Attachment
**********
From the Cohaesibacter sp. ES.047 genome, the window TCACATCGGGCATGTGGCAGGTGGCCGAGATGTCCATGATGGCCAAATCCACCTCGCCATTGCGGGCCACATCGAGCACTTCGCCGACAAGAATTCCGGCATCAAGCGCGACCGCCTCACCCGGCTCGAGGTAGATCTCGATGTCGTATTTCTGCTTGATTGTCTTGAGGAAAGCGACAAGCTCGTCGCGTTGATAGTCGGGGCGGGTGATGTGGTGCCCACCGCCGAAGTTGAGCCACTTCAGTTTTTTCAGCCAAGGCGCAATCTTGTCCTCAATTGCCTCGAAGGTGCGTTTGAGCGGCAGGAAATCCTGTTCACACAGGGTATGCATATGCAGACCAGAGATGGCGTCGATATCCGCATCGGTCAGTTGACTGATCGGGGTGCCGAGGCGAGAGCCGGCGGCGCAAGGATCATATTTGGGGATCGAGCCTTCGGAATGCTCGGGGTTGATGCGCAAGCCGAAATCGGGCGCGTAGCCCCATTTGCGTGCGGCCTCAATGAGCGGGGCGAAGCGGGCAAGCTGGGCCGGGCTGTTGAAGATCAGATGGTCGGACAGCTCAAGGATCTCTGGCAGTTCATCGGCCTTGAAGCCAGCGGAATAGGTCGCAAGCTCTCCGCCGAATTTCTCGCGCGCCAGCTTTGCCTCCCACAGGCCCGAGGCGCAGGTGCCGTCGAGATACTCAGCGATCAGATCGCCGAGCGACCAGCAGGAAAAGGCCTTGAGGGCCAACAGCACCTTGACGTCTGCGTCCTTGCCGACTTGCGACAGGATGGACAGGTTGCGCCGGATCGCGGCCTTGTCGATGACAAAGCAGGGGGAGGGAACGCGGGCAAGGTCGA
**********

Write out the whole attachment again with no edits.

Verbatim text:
From the Cohaesibacter sp. ES.047 genome, the window TCACATCGGGCATGTGGCAGGTGGCCGAGATGTCCATGATGGCCAAATCCACCTCGCCATTGCGGGCCACATCGAGCACTTCGCCGACAAGAATTCCGGCATCAAGCGCGACCGCCTCACCCGGCTCGAGGTAGATCTCGATGTCGTATTTCTGCTTGATTGTCTTGAGGAAAGCGACAAGCTCGTCGCGTTGATAGTCGGGGCGGGTGATGTGGTGCCCACCGCCGAAGTTGAGCCACTTCAGTTTTTTCAGCCAAGGCGCAATCTTGTCCTCAATTGCCTCGAAGGTGCGTTTGAGCGGCAGGAAATCCTGTTCACACAGGGTATGCATATGCAGACCAGAGATGGCGTCGATATCCGCATCGGTCAGTTGACTGATCGGGGTGCCGAGGCGAGAGCCGGCGGCGCAAGGATCATATTTGGGGATCGAGCCTTCGGAATGCTCGGGGTTGATGCGCAAGCCGAAATCGGGCGCGTAGCCCCATTTGCGTGCGGCCTCAATGAGCGGGGCGAAGCGGGCAAGCTGGGCCGGGCTGTTGAAGATCAGATGGTCGGACAGCTCAAGGATCTCTGGCAGTTCATCGGCCTTGAAGCCAGCGGAATAGGTCGCAAGCTCTCCGCCGAATTTCTCGCGCGCCAGCTTTGCCTCCCACAGGCCCGAGGCGCAGGTGCCGTCGAGATACTCAGCGATCAGATCGCCGAGCGACCAGCAGGAAAAGGCCTTGAGGGCCAACAGCACCTTGACGTCTGCGTCCTTGCCGACTTGCGACAGGATGGACAGGTTGCGCCGGATCGCGGCCTTGTCGATGACAAAGCAGGGGGAGGGAACGCGGGCAAGGTCGA